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Insight in Incense

My Travel Writing Scholarship 2011 entry - Journey in an Unknown Culture

WORLDWIDE | Friday, 25 March 2011 | Views [701] | Scholarship Entry

Insight in Incense

I never knew well the deceased Taiwanese poet, whose framed portrait is propped high in a mammoth-sized diadem of tropical flowers—the pale purples, pinks, and whites contrasting with the traditional reds and lustrous golds of the Buddhist temple. In front of this central shrine stands a veritable feast of Asian cuisine—roasted duck, white rice, and fresh round pears. This food is an offering, prepared with the intention to never be tasted by the living.

The temple’s yellow roof tiles and hierarchal structure reflect the intricate yet balanced nature of oriental architecture. Here I’m attending a form of an event that transcends cultural boundaries by the very nature of human mortality. Friends, family, and yellow-robed monks gather in this golden place of worship for the final ceremony before the poet’s body will be cremated and interred at the family mausoleum. This is Taiwan’s take on the funeral.

The air is thick and earthy, a typical summer temperament in the near-equator island nation. The temple’s inside is open on three sides. I’m standing in an aisle, neck to ankles in a black robe, struggling in the heat to follow the ceremonial proceedings. The congregation is seated on either side of the aisle. From their shrine seats, androgynous, enlightened ceramic figures in lotus position also watch. The lead monk chants up front, his voice rhythmic yet nearly monotone, accompanied by two equally bald female monks ringing bells intermittently.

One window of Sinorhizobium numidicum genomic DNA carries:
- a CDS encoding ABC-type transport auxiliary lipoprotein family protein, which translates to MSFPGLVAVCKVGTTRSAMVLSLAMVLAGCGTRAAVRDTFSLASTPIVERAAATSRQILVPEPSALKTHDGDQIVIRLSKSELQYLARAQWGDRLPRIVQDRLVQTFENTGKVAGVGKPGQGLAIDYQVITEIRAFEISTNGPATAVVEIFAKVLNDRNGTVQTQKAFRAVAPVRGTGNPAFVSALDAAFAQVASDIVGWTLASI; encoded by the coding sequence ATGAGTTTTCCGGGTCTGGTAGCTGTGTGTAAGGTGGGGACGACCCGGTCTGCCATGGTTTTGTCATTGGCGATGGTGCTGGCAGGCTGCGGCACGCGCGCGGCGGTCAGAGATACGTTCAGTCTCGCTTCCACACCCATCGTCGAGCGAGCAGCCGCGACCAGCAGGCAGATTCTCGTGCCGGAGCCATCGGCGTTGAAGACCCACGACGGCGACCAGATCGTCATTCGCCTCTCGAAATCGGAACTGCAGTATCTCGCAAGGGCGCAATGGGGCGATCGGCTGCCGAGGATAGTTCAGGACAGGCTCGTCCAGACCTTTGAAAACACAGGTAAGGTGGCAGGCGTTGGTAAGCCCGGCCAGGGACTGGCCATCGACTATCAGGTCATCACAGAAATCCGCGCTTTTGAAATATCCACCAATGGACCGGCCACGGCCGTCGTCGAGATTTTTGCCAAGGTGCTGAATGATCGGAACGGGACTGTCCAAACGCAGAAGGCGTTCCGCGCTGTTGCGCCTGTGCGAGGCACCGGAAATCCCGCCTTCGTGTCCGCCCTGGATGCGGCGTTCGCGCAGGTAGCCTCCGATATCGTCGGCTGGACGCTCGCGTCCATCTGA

I never knew well my grandfather, whose language and culture lay in a time zone 12 hours away from my own. Yet, here, chanting and bell ringing exist to wish him passage from this world. In the aisle, in a square 3 x 4 formation of other immediate members, I follow in bowing, kneeling, and standing in time to these chants. It is the Taiwanese equivalent of requiem. Although I cannot understand the words, I understand that, in this culture, ancestry is important. Ritual is life.

Once cremated, buses take the ashes and the closest family to lay the urn to rest. The mausoleum stands on a grassy hillside, a speckle in a city of other tombs. In Feng Shui, higher is better, and so we trek a thin meandering path upwards. It is later in the day; the humidity has dropped. The higher altitude expresses itself in an omnipresent mist.

Near the top is our structure, its majestic purple roof with curled corners, a regal color complement to its shimmering, light gray marble body. Mounted on the wall is a darker gray tablet, engraved with a list of characters I cannot read but instinctively know are names of those who lay within.

I’m told to bow three times and then place a lit incense stick into the frontal shrine. As it burns, the ancient aroma stirs itself into the sky, becoming one with the al fresco mountain air. Surrounded by the centuries old veneration of generations long past, I can’t help but to close my eyes in silent supplication.

Tags: #2011writing, buddhist temple, death, funeral, funeral customs, mausoleum, taiwan, travel writing scholarship 2011

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